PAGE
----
Like the first film, Evans focuses on the Indonesian martial art of pencak silat, a brutal and natural fighting style that maintains a realistic feel while still staying flashy. Evans and Uwais craft choreography that is incredibly impressive. It’s obvious that vast amounts of time have gone into creating the many battles of The Raid 2, but they keep the polish off. The battles feel raw and real here. Fighters may often take on hordes of nameless goons in warehouses of ill repute, but the only suspension of disbelief needed for viewers is the fact that these legions of hardened criminals are woefully short on firearms. This is a world where thugs prefer complex martial arts, knives, and batons over gats and glocks.
The Raid 2 is also distinguished from other modern action movies and even classic martial arts films by its unflinching violence. Bones are broken, bodies are slashed, and heads are knocked silly. This is not an action movie for the faint of heart, with even the coolest action scenes featuring shots that will make the toughest viewers wince. However, this adds to the stakes of each fight scene. While Rama is a seemingly unbeatable battler, he’s put through the ringer, suffering deep slices and organ-busting blows that would put down the toughest ‘80s action hero.
Among the many standout fights, several deserve to be called out for their preeminent awesomeness. The muddy prison riot near the beginning of the film is an exercise is tension, as Rama struggles to keep Uco alive, slipping and sliding in the muck while fighting shiv-wielding prisoners and baton-swinging guards. Mad Prakoso, a homeless assassin, engages in one of the most animalistic brawls seen on screen against a horde of machete-carrying thugs in a nightclub and a snowy alleyway. It’s jaw-dropping for both its choreography and the unflinching brutality on display.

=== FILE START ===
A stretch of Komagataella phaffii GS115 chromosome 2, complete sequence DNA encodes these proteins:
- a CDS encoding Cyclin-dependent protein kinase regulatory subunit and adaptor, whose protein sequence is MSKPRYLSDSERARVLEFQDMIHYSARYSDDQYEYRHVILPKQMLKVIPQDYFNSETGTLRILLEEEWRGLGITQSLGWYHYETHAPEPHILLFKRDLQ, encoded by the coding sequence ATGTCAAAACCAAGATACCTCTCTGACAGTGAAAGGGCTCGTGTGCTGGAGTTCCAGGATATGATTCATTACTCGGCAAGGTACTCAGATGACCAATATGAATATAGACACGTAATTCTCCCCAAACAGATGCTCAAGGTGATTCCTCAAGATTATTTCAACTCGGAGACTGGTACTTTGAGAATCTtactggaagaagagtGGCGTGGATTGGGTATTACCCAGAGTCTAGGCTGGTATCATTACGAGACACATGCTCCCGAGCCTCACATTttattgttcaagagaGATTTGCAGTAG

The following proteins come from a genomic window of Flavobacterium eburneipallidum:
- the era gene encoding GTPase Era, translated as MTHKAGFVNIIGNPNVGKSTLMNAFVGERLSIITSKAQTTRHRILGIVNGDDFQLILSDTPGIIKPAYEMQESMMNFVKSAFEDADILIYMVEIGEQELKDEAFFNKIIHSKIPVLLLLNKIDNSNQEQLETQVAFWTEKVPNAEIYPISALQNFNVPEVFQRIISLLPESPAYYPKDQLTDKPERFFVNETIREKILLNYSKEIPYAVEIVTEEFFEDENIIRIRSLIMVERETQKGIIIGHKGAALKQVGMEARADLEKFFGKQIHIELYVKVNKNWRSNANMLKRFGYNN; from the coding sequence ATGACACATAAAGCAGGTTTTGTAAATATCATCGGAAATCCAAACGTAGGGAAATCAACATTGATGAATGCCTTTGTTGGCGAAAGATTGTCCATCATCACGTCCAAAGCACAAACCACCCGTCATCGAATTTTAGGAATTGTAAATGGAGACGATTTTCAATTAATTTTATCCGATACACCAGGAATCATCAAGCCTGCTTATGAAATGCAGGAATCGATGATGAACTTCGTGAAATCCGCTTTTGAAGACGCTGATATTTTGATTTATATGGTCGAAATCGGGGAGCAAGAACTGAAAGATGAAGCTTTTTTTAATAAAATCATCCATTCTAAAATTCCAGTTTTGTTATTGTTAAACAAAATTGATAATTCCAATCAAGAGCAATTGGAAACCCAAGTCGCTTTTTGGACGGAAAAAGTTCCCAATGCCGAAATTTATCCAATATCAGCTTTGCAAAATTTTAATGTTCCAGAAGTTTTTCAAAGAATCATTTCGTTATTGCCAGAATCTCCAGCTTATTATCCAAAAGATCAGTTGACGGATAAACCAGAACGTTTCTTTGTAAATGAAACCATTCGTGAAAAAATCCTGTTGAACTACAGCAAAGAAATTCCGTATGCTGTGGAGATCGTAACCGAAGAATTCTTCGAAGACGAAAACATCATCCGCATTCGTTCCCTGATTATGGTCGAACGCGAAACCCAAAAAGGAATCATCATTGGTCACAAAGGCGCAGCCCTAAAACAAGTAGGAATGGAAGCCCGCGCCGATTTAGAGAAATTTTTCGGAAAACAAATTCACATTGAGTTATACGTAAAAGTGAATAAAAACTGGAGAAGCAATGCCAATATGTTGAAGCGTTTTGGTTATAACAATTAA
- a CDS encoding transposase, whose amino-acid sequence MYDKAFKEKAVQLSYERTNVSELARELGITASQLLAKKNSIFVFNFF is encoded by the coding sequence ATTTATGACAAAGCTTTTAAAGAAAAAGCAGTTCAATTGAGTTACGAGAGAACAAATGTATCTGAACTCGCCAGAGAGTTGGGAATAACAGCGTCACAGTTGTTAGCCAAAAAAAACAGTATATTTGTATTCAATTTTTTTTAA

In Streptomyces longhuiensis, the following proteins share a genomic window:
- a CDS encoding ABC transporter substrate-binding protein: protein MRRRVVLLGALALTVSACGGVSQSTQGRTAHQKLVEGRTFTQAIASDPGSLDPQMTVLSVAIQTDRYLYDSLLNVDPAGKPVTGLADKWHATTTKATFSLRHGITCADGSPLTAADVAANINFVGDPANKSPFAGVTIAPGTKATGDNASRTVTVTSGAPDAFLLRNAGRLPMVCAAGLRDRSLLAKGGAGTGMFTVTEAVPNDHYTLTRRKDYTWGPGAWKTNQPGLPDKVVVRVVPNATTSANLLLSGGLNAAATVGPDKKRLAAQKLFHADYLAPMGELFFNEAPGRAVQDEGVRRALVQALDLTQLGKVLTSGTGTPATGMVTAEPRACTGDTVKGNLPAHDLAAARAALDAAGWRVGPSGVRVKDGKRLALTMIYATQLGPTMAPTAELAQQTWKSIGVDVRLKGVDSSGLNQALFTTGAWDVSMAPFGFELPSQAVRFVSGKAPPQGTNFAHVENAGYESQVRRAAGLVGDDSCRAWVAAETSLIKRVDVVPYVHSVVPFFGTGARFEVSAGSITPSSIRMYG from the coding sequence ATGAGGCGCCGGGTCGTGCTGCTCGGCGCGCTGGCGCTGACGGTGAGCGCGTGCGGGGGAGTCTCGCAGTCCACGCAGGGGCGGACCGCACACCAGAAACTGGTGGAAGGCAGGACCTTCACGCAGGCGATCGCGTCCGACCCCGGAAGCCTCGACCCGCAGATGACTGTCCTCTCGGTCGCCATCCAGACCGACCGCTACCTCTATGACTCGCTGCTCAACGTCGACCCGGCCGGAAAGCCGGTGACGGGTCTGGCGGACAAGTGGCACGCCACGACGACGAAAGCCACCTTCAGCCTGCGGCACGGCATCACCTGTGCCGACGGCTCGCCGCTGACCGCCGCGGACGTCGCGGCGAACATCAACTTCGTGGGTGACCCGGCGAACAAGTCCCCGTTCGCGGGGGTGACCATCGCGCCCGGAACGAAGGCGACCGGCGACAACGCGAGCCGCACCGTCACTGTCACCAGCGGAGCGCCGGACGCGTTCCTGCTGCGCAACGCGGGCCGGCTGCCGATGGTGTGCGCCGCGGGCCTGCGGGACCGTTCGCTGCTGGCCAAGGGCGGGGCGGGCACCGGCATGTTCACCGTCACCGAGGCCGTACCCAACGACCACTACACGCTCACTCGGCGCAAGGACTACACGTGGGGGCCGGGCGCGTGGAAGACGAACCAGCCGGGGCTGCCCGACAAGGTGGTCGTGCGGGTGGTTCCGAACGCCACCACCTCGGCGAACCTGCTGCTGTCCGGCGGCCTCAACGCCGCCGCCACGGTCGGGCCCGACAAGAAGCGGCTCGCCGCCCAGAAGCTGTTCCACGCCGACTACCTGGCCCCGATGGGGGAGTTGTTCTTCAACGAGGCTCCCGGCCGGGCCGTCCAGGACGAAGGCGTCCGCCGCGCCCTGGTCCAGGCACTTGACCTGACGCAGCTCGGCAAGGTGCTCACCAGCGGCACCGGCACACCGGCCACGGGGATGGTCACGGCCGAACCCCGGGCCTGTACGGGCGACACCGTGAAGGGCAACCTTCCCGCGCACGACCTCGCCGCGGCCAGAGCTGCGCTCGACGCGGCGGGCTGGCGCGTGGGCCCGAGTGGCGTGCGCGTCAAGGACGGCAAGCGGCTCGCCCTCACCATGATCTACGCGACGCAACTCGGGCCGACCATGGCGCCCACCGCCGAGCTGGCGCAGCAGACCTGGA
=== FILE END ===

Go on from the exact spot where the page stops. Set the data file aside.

Hammer Girl and Baseball Bat Man in particular are memorable among the throng. As their names suggest, they are assassins with an affinity for using the mundane as their weapons. Together, they feature in several brutal and unique fights that add to the memorable nature of The Raid 2. While they are not much more than colorful opponents, they are a nice change of pace from the more run-of-the-mill crooks that Rama ploughs through.
Finally, Rama engages in an extended one-on-one battle against his equal, an assassin who’s just as skilled with his fists as he is with a pair of claw-like karambit daggers. Their melee trashes a starkly-lit high-class kitchen and a wine cellar filled with bottles just waiting to be turned into weapons. It’s the highlight of the film because of its unending inventiveness and a self-contained narrative structure. Fists and feet become their own characters as these two martial arts masters beat each other until they can’t move their limbs.
While the story won’t leave you in awe of its screenplay, The Raid 2 is an action film that will burn itself into your brain for the mesmerizing action on display.